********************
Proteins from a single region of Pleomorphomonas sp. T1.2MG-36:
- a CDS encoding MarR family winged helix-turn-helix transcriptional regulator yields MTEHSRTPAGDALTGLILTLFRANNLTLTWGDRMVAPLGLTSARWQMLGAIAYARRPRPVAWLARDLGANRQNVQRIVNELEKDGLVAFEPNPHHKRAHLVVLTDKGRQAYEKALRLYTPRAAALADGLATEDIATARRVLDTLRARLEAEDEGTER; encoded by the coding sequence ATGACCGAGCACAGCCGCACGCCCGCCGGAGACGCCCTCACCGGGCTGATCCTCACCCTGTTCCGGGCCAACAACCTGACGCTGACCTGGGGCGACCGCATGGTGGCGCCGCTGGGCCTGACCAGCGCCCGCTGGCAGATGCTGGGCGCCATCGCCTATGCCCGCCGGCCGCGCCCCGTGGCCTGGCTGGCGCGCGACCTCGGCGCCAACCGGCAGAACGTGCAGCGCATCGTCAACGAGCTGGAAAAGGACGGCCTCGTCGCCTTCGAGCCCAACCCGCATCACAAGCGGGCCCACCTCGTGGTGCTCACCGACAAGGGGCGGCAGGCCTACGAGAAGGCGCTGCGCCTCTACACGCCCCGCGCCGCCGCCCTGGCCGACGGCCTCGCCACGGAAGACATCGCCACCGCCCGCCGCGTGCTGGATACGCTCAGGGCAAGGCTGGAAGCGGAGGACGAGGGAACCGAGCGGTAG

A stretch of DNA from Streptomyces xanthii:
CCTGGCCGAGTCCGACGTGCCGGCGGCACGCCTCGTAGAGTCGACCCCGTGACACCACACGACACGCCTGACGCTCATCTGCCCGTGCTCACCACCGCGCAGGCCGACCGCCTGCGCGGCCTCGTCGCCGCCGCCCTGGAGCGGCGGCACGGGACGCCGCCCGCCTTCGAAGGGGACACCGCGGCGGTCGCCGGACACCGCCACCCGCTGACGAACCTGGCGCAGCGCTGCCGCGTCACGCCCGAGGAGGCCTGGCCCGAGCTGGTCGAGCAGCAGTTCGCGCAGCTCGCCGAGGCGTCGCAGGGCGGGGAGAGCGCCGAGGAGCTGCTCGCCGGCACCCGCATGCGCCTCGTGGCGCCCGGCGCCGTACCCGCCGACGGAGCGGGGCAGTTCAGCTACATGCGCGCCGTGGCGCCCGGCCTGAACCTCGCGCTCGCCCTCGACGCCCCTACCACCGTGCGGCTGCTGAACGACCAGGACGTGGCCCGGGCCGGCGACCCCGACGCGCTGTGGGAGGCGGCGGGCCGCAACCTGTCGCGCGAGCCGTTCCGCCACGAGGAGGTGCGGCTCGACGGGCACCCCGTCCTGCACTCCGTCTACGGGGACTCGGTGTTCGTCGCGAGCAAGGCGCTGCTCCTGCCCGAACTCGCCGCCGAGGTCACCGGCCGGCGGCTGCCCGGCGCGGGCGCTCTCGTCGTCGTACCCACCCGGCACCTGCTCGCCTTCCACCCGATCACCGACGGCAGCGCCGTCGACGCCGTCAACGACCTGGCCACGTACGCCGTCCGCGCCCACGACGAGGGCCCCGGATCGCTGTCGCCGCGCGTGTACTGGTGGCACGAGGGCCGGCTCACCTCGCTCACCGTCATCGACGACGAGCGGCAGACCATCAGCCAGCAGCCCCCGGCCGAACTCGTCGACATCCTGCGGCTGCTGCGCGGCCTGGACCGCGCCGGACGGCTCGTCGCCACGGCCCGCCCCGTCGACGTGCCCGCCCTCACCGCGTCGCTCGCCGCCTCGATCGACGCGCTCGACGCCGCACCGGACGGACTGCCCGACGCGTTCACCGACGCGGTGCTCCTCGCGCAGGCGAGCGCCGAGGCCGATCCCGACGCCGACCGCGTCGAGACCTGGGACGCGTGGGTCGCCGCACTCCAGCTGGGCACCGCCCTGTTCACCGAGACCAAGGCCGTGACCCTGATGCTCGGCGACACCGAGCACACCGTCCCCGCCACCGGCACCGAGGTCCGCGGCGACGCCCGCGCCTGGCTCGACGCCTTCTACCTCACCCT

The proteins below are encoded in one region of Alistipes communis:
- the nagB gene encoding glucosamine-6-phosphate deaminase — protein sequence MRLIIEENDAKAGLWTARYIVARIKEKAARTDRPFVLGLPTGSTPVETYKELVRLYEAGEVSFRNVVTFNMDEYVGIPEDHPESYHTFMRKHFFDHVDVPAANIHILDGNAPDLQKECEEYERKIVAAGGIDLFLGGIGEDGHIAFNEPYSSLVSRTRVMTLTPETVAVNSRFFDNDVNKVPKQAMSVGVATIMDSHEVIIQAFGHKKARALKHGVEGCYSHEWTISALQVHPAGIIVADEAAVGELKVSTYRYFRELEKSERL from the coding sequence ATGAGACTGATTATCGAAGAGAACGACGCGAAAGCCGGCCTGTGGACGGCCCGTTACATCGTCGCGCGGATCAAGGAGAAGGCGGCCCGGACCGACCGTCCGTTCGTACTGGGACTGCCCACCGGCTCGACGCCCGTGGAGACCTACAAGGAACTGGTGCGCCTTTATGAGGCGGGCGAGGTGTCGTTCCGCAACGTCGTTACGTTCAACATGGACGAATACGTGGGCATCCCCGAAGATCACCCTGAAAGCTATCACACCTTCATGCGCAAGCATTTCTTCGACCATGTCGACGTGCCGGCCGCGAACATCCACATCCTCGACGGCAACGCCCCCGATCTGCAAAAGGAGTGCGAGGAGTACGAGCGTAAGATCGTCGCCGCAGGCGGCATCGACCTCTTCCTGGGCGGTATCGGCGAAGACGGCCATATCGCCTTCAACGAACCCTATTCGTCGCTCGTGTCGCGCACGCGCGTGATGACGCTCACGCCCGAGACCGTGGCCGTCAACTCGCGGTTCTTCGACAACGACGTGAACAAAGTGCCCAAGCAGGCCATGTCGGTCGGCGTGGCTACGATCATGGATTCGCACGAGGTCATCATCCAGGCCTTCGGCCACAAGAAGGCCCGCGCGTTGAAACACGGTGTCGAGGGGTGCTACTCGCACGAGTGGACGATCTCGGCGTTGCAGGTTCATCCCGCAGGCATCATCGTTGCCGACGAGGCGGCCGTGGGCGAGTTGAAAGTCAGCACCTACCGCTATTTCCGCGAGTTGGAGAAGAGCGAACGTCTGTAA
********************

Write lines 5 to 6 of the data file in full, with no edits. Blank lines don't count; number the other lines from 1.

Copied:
The proteins below are encoded in one region of Alistipes communis:
- the nagB gene encoding glucosamine-6-phosphate deaminase — protein sequence MRLIIEENDAKAGLWTARYIVARIKEKAARTDRPFVLGLPTGSTPVETYKELVRLYEAGEVSFRNVVTFNMDEYVGIPEDHPESYHTFMRKHFFDHVDVPAANIHILDGNAPDLQKECEEYERKIVAAGGIDLFLGGIGEDGHIAFNEPYSSLVSRTRVMTLTPETVAVNSRFFDNDVNKVPKQAMSVGVATIMDSHEVIIQAFGHKKARALKHGVEGCYSHEWTISALQVHPAGIIVADEAAVGELKVSTYRYFRELEKSERL from the coding sequence ATGAGACTGATTATCGAAGAGAACGACGCGAAAGCCGGCCTGTGGACGGCCCGTTACATCGTCGCGCGGATCAAGGAGAAGGCGGCCCGGACCGACCGTCCGTTCGTACTGGGACTGCCCACCGGCTCGACGCCCGTGGAGACCTACAAGGAACTGGTGCGCCTTTATGAGGCGGGCGAGGTGTCGTTCCGCAACGTCGTTACGTTCAACATGGACGAATACGTGGGCATCCCCGAAGATCACCCTGAAAGCTATCACACCTTCATGCGCAAGCATTTCTTCGACCATGTCGACGTGCCGGCCGCGAACATCCACATCCTCGACGGCAACGCCCCCGATCTGCAAAAGGAGTGCGAGGAGTACGAGCGTAAGATCGTCGCCGCAGGCGGCATCGACCTCTTCCTGGGCGGTATCGGCGAAGACGGCCATATCGCCTTCAACGAACCCTATTCGTCGCTCGTGTCGCGCACGCGCGTGATGACGCTCACGCCCGAGACCGTGGCCGTCAACTCGCGGTTCTTCGACAACGACGTGAACAAAGTGCCCAAGCAGGCCATGTCGGTCGGCGTGGCTACGATCATGGATTCGCACGAGGTCATCATCCAGGCCTTCGGCCACAAGAAGGCCCGCGCGTTGAAACACGGTGTCGAGGGGTGCTACTCGCACGAGTGGACGATCTCGGCGTTGCAGGTTCATCCCGCAGGCATCATCGTTGCCGACGAGGCGGCCGTGGGCGAGTTGAAAGTCAGCACCTACCGCTATTTCCGCGAGTTGGAGAAGAGCGAACGTCTGTAA